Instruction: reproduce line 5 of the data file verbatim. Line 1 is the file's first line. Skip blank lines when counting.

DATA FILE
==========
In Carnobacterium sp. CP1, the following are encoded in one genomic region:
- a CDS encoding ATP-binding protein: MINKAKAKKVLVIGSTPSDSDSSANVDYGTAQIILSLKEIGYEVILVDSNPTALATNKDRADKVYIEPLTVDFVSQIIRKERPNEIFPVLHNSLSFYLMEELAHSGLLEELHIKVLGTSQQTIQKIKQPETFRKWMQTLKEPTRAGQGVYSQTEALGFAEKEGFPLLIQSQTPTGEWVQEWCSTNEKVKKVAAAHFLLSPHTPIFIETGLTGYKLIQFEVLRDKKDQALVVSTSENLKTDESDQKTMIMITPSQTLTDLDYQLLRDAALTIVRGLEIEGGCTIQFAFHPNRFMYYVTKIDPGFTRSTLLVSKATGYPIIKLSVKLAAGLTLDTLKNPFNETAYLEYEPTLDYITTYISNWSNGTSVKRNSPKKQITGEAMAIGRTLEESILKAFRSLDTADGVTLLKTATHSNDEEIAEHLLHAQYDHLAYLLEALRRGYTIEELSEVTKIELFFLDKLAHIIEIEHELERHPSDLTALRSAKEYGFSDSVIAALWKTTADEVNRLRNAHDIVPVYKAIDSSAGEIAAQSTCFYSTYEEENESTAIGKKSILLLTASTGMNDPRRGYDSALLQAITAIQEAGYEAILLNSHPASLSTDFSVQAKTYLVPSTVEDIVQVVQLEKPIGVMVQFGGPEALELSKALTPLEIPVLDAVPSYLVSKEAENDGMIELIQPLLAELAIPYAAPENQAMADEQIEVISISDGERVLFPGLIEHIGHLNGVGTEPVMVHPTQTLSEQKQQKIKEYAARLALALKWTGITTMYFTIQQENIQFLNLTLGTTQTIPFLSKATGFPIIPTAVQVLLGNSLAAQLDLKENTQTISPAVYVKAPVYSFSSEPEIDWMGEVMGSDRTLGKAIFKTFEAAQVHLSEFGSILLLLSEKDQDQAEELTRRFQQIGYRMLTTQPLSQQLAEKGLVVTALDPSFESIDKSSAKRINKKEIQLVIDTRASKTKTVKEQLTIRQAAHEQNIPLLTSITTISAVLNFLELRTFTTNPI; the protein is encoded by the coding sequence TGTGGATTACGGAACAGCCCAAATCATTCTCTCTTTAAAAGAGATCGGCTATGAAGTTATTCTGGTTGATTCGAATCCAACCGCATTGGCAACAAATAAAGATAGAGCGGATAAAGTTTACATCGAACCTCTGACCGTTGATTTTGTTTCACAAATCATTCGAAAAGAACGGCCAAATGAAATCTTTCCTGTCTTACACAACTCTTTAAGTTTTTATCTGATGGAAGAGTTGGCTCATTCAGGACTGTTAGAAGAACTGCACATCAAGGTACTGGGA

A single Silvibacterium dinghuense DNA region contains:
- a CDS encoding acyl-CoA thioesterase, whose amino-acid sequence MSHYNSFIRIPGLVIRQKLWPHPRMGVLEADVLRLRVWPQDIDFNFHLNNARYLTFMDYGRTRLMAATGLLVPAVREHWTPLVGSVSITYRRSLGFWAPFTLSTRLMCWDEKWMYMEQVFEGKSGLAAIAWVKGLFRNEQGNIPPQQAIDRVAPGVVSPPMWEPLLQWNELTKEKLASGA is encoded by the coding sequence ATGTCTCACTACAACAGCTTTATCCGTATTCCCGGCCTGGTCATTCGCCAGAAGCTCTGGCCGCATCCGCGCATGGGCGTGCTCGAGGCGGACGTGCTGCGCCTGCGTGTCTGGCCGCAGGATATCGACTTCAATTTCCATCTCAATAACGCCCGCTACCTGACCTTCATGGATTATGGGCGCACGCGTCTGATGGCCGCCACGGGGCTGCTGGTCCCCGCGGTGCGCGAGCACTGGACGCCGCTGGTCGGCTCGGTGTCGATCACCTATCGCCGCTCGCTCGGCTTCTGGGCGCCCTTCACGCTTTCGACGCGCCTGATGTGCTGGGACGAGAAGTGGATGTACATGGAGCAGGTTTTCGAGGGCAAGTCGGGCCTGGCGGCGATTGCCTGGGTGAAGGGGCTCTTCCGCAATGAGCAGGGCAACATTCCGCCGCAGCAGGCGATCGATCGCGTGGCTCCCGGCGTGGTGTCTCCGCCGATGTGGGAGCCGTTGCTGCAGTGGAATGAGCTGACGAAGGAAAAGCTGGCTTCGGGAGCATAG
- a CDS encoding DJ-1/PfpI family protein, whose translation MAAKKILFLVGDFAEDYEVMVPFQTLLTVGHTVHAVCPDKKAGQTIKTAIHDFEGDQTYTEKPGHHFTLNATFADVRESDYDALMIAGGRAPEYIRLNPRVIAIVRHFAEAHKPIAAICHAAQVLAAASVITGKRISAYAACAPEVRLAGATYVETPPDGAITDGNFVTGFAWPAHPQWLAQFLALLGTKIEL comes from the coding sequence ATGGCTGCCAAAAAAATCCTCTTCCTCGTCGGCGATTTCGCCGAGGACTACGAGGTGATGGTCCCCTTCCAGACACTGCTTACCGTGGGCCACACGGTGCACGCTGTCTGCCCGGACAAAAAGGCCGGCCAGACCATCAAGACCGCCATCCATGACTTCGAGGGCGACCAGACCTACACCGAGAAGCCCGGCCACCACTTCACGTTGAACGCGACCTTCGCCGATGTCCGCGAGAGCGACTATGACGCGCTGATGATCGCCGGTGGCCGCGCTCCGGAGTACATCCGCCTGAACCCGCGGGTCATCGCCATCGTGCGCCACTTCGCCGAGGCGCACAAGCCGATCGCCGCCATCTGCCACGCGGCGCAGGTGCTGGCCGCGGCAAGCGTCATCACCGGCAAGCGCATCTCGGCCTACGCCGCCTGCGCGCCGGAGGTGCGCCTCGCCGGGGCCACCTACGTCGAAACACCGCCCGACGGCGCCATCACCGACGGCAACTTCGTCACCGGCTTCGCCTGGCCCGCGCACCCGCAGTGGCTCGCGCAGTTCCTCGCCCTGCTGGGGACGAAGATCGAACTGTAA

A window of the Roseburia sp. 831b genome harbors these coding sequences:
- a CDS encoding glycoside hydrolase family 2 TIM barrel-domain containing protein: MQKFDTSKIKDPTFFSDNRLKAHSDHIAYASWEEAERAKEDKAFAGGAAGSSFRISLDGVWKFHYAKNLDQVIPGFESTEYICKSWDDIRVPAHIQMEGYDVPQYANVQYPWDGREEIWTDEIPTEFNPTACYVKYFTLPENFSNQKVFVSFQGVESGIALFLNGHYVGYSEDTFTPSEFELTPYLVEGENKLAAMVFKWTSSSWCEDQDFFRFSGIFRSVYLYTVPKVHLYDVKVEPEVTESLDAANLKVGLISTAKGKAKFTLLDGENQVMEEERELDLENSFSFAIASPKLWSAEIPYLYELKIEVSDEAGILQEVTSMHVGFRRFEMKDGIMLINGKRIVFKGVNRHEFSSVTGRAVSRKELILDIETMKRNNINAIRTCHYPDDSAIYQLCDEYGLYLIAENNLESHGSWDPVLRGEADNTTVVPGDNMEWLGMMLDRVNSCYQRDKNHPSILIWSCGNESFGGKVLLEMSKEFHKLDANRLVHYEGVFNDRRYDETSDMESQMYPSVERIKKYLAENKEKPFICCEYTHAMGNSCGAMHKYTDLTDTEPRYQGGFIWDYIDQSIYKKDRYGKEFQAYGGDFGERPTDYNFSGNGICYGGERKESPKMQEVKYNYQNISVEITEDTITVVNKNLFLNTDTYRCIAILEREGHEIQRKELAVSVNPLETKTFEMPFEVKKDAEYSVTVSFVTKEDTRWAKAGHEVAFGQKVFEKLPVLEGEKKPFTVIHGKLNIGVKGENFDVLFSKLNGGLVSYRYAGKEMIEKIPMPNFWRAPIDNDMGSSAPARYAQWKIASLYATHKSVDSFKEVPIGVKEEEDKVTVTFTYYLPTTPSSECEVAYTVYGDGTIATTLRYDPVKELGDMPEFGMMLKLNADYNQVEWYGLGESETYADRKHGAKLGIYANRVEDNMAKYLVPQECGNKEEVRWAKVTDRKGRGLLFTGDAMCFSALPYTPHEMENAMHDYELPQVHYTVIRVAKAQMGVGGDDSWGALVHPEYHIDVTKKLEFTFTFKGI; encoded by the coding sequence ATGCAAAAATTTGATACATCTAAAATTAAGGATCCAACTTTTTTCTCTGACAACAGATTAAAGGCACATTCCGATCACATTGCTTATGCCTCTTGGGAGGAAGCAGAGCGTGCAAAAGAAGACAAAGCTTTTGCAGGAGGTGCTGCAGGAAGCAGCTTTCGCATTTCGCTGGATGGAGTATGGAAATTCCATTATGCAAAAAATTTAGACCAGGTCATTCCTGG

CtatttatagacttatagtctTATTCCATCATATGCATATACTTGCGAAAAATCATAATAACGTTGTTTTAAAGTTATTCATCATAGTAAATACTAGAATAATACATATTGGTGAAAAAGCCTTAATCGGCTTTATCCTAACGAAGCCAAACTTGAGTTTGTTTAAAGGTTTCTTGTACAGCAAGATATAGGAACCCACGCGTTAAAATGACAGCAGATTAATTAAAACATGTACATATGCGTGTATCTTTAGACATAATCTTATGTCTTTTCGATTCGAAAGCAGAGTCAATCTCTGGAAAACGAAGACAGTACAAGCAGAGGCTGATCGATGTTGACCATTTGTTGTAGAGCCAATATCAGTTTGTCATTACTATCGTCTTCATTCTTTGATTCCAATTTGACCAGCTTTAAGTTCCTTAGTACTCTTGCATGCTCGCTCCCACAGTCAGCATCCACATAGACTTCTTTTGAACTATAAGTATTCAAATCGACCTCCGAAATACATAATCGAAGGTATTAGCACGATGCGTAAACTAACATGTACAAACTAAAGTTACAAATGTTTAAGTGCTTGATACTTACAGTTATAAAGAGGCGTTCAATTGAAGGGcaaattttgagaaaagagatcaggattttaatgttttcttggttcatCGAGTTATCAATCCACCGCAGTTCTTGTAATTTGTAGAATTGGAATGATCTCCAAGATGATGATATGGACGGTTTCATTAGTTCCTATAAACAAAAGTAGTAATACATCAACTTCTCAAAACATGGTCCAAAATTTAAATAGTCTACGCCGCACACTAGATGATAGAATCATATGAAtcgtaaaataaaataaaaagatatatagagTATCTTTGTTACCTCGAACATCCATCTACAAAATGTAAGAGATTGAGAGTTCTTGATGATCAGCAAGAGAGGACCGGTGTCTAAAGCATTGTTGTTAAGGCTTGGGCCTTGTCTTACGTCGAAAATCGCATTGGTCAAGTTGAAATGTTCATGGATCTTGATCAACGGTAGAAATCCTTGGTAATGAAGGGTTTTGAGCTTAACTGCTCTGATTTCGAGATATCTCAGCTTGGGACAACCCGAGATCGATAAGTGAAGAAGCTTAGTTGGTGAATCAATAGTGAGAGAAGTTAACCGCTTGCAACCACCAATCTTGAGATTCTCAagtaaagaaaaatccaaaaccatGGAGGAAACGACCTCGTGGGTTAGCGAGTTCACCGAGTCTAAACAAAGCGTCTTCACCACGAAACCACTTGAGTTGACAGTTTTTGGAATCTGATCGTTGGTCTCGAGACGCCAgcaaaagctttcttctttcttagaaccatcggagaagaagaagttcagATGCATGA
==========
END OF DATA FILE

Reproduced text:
- a CDS encoding DJ-1/PfpI family protein, whose translation MAAKKILFLVGDFAEDYEVMVPFQTLLTVGHTVHAVCPDKKAGQTIKTAIHDFEGDQTYTEKPGHHFTLNATFADVRESDYDALMIAGGRAPEYIRLNPRVIAIVRHFAEAHKPIAAICHAAQVLAAASVITGKRISAYAACAPEVRLAGATYVETPPDGAITDGNFVTGFAWPAHPQWLAQFLALLGTKIEL comes from the coding sequence ATGGCTGCCAAAAAAATCCTCTTCCTCGTCGGCGATTTCGCCGAGGACTACGAGGTGATGGTCCCCTTCCAGACACTGCTTACCGTGGGCCACACGGTGCACGCTGTCTGCCCGGACAAAAAGGCCGGCCAGACCATCAAGACCGCCATCCATGACTTCGAGGGCGACCAGACCTACACCGAGAAGCCCGGCCACCACTTCACGTTGAACGCGACCTTCGCCGATGTCCGCGAGAGCGACTATGACGCGCTGATGATCGCCGGTGGCCGCGCTCCGGAGTACATCCGCCTGAACCCGCGGGTCATCGCCATCGTGCGCCACTTCGCCGAGGCGCACAAGCCGATCGCCGCCATCTGCCACGCGGCGCAGGTGCTGGCCGCGGCAAGCGTCATCACCGGCAAGCGCATCTCGGCCTACGCCGCCTGCGCGCCGGAGGTGCGCCTCGCCGGGGCCACCTACGTCGAAACACCGCCCGACGGCGCCATCACCGACGGCAACTTCGTCACCGGCTTCGCCTGGCCCGCGCACCCGCAGTGGCTCGCGCAGTTCCTCGCCCTGCTGGGGACGAAGATCGAACTGTAA